Inside F#

Brian's thoughts on F# and .NET

F# and Silverlight

Posted by Brian on March 30, 2010

I finally took some time to learn enough about Silverlight to try to create a little F# demo to attempt to host in my blog.  It turns out that Windows Live Spaces has a bunch of content restrictions that appear to prevent embedding Silverlight directly, so I hosted it elsewhere instead.  Click here to go have a look at the demo, and then come back here and read the rest of this blog :)

You’ll recognize this as the second client-side demo I mentioned in a recent blog entry.  I only had to make minor changes to get it running in Silverlight.  Though the standard/recommended way to use F# with Silverlight is to create e.g. a C# Silverlight app (and use designer tools or what have you) and then reference an F# Silverlight library, I did a little hacking to make this completely F# – no C#, no XAML, just pure F# code.  The source code is below (I also had to do a little hacking on the project file to get it to compile into .xap with the correct entry point); it is very similar to the WPF app.

namespace Module1

open System.Windows 
open System.Windows.Controls 
open System.Windows.Media 

type MyApp() as this =
    inherit Application()
    let cc = new ContentControl()
    let CYAN = new SolidColorBrush(Colors.Cyan)
    let BLACK = new SolidColorBrush(Colors.Black)
    let canvas = new Canvas(Width=600.0, Height=400.0, Background = CYAN)
    let WIDTH = 20.0
    do
        this.Startup.Add(fun _ ->
            let chars = 
                " F# reacts to events!"
                |> Seq.map (fun c -> 
                    new TextBlock(Width=WIDTH, Height=30.0, FontSize=20.0, Text=string c, 
                                  Foreground=BLACK))
                |> Seq.toArray 
            for tb in chars do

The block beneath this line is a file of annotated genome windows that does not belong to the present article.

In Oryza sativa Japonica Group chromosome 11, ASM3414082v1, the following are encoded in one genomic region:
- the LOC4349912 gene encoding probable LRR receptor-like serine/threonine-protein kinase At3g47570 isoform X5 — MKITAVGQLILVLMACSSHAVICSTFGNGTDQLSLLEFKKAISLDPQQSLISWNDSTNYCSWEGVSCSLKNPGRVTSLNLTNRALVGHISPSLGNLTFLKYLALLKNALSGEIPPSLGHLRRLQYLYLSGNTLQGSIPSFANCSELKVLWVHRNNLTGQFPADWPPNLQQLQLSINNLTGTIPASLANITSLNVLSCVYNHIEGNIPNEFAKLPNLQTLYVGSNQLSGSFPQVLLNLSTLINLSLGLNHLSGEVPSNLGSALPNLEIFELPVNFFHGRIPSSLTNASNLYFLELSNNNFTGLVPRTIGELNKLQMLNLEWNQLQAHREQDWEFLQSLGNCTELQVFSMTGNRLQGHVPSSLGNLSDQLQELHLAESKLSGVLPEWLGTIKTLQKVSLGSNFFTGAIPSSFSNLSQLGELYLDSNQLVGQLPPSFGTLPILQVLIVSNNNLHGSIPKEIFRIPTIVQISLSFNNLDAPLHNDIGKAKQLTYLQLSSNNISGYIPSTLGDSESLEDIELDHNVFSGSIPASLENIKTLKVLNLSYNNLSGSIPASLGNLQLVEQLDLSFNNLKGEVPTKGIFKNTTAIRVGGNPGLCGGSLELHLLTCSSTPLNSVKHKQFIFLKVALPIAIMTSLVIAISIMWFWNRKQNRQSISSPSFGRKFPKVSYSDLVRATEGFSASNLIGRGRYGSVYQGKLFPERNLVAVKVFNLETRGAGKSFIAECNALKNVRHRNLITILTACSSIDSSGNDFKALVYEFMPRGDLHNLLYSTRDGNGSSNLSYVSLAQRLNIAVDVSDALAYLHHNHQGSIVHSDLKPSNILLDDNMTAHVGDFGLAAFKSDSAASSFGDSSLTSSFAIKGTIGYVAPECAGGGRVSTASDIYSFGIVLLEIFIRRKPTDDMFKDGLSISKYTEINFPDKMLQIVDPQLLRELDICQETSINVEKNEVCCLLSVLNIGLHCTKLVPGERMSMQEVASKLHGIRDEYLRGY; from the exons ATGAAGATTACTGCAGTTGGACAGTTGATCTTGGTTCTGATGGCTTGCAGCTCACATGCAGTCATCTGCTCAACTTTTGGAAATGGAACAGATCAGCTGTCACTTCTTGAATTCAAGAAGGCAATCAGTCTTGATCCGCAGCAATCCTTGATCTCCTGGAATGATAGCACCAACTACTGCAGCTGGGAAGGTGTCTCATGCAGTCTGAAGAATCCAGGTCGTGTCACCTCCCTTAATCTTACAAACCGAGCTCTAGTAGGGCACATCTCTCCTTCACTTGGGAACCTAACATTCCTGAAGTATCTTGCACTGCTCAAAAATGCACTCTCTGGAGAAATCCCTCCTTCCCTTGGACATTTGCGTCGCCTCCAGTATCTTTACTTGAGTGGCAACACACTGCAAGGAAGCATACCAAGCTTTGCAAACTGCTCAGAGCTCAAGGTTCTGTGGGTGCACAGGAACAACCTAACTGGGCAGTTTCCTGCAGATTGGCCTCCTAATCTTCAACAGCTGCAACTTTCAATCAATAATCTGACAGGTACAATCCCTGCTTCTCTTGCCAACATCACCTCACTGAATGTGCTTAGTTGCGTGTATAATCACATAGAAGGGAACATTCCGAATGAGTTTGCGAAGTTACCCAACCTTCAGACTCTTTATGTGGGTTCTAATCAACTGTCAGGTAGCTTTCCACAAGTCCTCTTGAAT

canvas.Children.Add(tb) |> ignore 

            canvas.MouseMove 
            |> Observable.map (fun ea -> ea.GetPosition(canvas))
            |> Observable.add (fun p -> 
                async {
                    for i in 0..chars.Length-1 do
                        do! Async.Sleep(90)
                        Canvas.SetTop(chars.[i], p.Y)
                        Canvas.SetLeft(chars.[i], p.X + float i*WIDTH)
                } |> Async.StartImmediate
            )
            cc.Content <- canvas
            this.RootVisual <- cc
        )

That’s all for today – I just wanted to take my first steps into the world of Silverlight!

Advertisements

2 Responses to “F# and Silverlight”

  1. Frank said

    Thanks! Could you list the steps required to hack this into a .xap file? And is there ANY chance that there will be support for creating UIs in F#? The message box and the async monad superpowers of F# really shine in that area. And the use of Rx just seems more obvious in F#.

  2. John said

    I did this a while ago with older version of Silverlight (http://jyliao.blogspot.com/2008/11/f-and-silverlight-20.html) and it illustrates what goes into the .xap file. I also managed to get it hosted on an Apache web server. (http://jyliao.blogspot.com/2009/01/hosting-silverlight-applications-on.html)

Leave a Reply

Fill in your details below or click an icon to log in:

WordPress.com Logo

You are commenting using your WordPress.com account. Log Out / Change )

Twitter picture

You are commenting using your Twitter account. Log Out / Change )

Facebook photo

You are commenting using your Facebook account. Log Out / Change )

Google+ photo

You are commenting using your Google+ account. Log Out / Change )

Connecting to %s

 
%d bloggers like this: